Lesson 8 Question and Suggestion

I just went through lesson 8 a few times…love your video, it has nice graphics and very professional looking! If I could offer one bit of constructive criticism for future ones…please slow it down a little as you’re going through each step so it’s easier to see. We beginners just can’t keep up. :joy:

The main question that I have about the whole process of moving your home folder to another drive is a high level one… why would you do it? For what purpose would this be an advantage?



Hello @Gr82blanda!
Thank you for your kind words!
Your comment was mentioned by another student and I agree. Some areas do speed up. I initially aimed it as an intermediate tutorial, but then Jeff and I decided to give you ladies and gentlemen a glimpse of what is to come (in terms of options). :slight_smile:

The reason for replacing the home folder has a number of functionalities, depending on the situation. One is if you installed your Linux on a small drive and you find yourself running out of space, fast. In that scenario, you won’t have any limitations.

A second functionality is when you reinstall your OS or when you change distribution (which revolves around the Debian/Ubuntu, such as Mint, Zorin, etc.) - all your settings can be automatically moved, provided you tell your new distro where to look for the home folder.

This approach can be used to persistently mount additional drives in a variety of areas - without ever having to risk disconnection (i.e. when you save projects). For example, inside the fstab file, I placed in /home as the mounting point. You can easily select another folder, like your Desktop, and have it available there without it ever losing connection or “forgetting” to mount.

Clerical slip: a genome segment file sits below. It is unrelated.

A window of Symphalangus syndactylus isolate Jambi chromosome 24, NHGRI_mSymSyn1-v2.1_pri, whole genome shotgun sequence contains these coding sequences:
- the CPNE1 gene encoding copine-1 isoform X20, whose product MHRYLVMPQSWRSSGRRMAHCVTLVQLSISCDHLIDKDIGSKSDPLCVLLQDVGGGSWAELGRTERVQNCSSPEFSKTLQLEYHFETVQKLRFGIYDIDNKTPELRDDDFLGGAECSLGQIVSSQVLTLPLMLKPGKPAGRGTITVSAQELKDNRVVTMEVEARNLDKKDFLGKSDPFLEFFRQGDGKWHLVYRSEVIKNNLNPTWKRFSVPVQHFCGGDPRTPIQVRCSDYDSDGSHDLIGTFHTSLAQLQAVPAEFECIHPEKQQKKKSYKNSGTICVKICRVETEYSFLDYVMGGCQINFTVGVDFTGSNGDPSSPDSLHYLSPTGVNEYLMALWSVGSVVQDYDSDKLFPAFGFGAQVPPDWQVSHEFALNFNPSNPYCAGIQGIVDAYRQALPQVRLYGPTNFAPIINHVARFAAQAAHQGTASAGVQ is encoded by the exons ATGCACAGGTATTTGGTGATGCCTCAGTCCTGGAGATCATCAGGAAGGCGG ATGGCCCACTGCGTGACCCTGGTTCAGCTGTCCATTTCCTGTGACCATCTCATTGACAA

Thank you…I understood the first two things you mentioned. A little fuzzy on the 3rd. Is this how you would be able to access files on both systems if you set up a dual boot with say Linux and Windows?


Linux automatically recognizes Windows filesystems, so you don’t need to do anything for that.
The fstab file is the drive-mapping blueprint that tells Linux what drive to attach and under which folder. Say you have 3 drives. One Windows, one Linux, and one for your Data/Projects. You can use the fstab to steadily mount your Projects drive onto a desired location and make sure it stays there.


How do I “undo” whatever I did in following along partway in Lesson 8… I tried to undo, but I think I may be at a “wipe it and start over”. I was fascinated and very interested, but now I have errors when I “sudo apt update”, and a bunch of .properties files at the root directory. Removed Brave, but its still trying to do something in update. Tried to remove Calibre Library and yet the file remains. I even now have a google file and I want NOTHING to do with google. Am I beyond help?

Hello @elleneia!
Do you happen to have the file fstab.backup stored in your etc folder?

I thought I was “backing out” of following along before getting to that point. I only see fstab in /etc

Okay, that is good! Which point did you stop at?